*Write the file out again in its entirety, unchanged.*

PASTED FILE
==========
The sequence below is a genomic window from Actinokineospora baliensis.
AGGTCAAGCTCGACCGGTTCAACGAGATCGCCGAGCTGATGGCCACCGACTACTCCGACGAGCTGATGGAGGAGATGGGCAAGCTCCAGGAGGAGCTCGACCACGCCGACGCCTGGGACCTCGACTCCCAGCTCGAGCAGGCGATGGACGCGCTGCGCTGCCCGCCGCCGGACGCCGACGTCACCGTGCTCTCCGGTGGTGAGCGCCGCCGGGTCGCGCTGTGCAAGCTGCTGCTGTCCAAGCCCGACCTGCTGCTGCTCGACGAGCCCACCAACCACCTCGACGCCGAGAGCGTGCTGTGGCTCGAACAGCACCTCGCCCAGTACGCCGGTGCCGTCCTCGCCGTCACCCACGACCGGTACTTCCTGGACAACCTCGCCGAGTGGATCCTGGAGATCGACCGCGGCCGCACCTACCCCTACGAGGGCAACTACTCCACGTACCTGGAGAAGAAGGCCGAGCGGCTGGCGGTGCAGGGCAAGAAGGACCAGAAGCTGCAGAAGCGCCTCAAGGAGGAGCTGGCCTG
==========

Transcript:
The sequence below is a genomic window from Actinokineospora baliensis.
AGGTCAAGCTCGACCGGTTCAACGAGATCGCCGAGCTGATGGCCACCGACTACTCCGACGAGCTGATGGAGGAGATGGGCAAGCTCCAGGAGGAGCTCGACCACGCCGACGCCTGGGACCTCGACTCCCAGCTCGAGCAGGCGATGGACGCGCTGCGCTGCCCGCCGCCGGACGCCGACGTCACCGTGCTCTCCGGTGGTGAGCGCCGCCGGGTCGCGCTGTGCAAGCTGCTGCTGTCCAAGCCCGACCTGCTGCTGCTCGACGAGCCCACCAACCACCTCGACGCCGAGAGCGTGCTGTGGCTCGAACAGCACCTCGCCCAGTACGCCGGTGCCGTCCTCGCCGTCACCCACGACCGGTACTTCCTGGACAACCTCGCCGAGTGGATCCTGGAGATCGACCGCGGCCGCACCTACCCCTACGAGGGCAACTACTCCACGTACCTGGAGAAGAAGGCCGAGCGGCTGGCGGTGCAGGGCAAGAAGGACCAGAAGCTGCAGAAGCGCCTCAAGGAGGAGCTGGCCTG